The Visit chosen for anthology

A DUNDALK based writer has had a short story selected to appear in the 2012 Best British Short Stories Anthology, edited by Nicholas Royle and published by Salt.

A DUNDALK based writer has had a short story selected to appear in the 2012 Best British Short Stories Anthology, edited by Nicholas Royle and published by Salt.

Jaki McCarrick from the Carrick Road is “thrilled” that her story entitled ‘The Visit’, which is set in Dundalk, has been chosen for the anthology.

“I currently live in Dundalk, but I was born and reared in London (to Irish parents) hence my inclusion in this anthology. Another London-Irish writer, Julian Gough, is also included in this anthology,” said Jaki.

‘The Visit’ won the 2010 Wasafiri Short Fiction Award and is set against the backdrop of ex US President Bill Clinton’s visit to Dundalk in 2000.

“The book will be available in a few weeks time and can be ordered from all the usual channels sucha as Amazon, and all the main bookshops,” she said.

“This is an anthology full of quality short stories from emerging writers such as myself - as well as from more established writers such as Jeanette Winterson and Will Self.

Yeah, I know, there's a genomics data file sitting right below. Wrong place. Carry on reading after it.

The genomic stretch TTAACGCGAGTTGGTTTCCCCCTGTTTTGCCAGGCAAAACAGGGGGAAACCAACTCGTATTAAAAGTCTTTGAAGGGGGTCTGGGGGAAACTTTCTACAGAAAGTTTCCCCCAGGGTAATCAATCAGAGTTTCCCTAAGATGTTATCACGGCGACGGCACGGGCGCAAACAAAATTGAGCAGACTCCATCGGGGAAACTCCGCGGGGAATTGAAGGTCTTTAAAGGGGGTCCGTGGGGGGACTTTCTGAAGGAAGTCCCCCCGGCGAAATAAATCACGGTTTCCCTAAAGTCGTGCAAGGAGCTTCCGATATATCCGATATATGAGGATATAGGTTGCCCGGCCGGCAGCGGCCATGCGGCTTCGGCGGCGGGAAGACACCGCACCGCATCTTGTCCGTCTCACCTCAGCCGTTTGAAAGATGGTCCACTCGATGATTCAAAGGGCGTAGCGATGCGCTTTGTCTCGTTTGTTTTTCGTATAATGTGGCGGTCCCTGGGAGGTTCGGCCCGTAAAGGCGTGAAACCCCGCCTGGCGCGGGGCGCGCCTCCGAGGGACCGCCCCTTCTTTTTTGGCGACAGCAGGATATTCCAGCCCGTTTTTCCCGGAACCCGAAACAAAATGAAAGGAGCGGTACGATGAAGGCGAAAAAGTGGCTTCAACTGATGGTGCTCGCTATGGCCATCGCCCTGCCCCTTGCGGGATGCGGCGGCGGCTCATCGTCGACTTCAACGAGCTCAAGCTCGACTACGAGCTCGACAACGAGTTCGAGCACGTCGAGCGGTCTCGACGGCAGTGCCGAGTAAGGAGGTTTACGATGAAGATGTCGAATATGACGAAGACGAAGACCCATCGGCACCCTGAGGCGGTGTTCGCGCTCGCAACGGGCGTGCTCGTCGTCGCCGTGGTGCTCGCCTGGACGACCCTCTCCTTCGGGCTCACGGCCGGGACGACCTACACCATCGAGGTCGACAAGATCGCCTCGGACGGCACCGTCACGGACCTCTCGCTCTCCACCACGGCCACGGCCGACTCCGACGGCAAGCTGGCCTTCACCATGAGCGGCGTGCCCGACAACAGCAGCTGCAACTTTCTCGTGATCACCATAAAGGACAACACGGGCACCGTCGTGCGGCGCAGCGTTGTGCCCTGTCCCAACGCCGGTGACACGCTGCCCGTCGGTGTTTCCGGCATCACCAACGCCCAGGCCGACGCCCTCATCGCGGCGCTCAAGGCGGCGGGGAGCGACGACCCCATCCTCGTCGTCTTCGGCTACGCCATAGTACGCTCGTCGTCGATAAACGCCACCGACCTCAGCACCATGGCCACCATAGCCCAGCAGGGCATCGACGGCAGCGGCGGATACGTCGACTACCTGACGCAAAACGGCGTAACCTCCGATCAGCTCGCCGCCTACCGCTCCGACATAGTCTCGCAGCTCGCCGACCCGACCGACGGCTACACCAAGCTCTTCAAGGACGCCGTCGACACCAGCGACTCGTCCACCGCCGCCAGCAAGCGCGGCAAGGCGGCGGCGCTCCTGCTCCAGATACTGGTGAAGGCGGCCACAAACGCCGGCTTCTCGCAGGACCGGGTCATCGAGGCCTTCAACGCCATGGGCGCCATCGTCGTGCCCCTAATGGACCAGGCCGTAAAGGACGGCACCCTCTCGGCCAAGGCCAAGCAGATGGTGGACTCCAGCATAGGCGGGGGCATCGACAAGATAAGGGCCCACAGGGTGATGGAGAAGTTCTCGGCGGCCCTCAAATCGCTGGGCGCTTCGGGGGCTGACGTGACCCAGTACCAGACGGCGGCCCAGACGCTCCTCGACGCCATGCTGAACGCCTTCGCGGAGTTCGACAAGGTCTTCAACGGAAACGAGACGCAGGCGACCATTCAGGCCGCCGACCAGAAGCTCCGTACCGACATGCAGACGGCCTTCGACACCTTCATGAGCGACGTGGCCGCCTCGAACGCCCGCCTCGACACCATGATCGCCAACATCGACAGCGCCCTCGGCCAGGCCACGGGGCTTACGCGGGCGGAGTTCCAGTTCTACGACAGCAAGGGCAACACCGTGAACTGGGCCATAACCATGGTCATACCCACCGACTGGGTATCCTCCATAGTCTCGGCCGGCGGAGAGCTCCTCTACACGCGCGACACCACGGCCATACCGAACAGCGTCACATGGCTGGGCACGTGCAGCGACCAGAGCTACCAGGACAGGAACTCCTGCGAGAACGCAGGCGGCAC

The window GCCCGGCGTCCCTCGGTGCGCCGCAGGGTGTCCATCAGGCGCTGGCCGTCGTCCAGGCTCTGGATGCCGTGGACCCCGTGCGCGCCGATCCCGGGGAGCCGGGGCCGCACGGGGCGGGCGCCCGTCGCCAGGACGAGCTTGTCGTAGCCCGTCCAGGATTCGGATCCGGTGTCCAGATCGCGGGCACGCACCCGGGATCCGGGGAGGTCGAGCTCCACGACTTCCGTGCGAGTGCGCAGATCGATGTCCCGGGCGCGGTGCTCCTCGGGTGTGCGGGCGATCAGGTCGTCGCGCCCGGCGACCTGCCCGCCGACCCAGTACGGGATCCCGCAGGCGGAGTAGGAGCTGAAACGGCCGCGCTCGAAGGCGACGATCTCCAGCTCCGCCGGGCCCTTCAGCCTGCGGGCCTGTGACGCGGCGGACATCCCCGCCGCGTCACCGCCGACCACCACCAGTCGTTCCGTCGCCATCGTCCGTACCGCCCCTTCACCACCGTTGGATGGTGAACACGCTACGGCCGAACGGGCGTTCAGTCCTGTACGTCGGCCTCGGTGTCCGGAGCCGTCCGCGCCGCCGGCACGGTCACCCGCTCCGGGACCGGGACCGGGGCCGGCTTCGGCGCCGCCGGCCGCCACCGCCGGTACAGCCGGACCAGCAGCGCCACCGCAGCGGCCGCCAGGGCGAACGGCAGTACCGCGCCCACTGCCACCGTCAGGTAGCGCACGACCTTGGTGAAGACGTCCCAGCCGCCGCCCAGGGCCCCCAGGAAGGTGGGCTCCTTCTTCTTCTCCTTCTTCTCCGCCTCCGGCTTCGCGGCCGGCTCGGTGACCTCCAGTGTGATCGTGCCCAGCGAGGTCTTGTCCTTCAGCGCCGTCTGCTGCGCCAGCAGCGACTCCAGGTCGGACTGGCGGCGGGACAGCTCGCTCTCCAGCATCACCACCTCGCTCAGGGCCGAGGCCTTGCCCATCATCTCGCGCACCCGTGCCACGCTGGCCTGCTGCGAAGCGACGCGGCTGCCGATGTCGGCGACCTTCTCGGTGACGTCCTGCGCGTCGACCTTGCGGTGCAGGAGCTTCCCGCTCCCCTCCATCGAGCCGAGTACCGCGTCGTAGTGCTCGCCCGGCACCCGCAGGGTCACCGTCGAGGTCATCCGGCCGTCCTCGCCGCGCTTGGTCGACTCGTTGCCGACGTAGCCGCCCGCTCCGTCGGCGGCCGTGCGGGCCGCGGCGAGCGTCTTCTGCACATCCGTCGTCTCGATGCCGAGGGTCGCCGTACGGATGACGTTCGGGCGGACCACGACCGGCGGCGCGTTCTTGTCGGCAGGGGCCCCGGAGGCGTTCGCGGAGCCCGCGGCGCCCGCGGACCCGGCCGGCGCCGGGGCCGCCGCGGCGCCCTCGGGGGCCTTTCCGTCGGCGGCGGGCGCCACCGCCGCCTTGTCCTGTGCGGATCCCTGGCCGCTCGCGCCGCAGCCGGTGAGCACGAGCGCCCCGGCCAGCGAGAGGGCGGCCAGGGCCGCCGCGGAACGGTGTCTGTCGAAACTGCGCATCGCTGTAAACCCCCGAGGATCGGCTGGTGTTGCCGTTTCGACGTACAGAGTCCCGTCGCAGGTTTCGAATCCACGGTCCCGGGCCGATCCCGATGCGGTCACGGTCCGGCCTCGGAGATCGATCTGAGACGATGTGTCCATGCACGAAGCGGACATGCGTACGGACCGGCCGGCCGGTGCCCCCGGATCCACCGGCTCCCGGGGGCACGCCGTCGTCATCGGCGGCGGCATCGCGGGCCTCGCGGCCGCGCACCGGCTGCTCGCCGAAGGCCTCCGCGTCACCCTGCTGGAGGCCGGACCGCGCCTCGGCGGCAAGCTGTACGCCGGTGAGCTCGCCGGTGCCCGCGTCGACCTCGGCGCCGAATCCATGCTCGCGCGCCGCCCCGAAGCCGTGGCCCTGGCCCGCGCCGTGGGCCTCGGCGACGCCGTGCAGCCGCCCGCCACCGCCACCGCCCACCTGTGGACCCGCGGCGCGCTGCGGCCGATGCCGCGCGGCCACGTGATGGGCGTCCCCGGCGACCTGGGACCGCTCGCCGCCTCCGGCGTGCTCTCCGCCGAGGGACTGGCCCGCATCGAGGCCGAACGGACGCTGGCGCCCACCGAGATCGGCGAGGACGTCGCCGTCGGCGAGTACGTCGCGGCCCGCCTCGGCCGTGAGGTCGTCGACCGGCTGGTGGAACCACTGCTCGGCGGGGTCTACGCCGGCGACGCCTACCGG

“Nicholas Royle, who edits the anthology, selected all the stories for inclusion in this year’s anthology from hundreds of published stories, so it was great to be selected alongside such writers as Jeannette Winterson and Will Self.”

A graduate of Trinity College Dublin (TCD), Jaki has published poetry, short stories and is an award-winning playwright. Her first play, ‘The Mushroom Pickers’ premiered at the Southwark Playhouse in May 2006, and in New York in 2009.

Her play, Leopoldville, was staged at the Tristan Bates Theatre in London in April 2009. Leopoldville is also set in Dundalk and based on a murder she remembers hearing about as a child. Leopoldville was shortlisted for the 2009 Kings Cross Award for New Writing.

In February last she was shortlisted as one of the ten finalists for the prestigious 2011-2012 Susan Smith Blackburn Prize.

The ten finalists were chosen from more than 100 submitted plays.

Her play ‘Belfast Girls’ centres on the lives of five young women who seek passage on a ship to Australia in 1850 to escape the Irish famine.

For many people on board, the voyage offers a fresh start. However, some girls find they cannot easily escape the memory of their past lives.

For more information visit www.amazon.com/Best-British-Short-Stories-Anthologies/dp/1907773185 or http://jakiscloudnine.blogspot.com/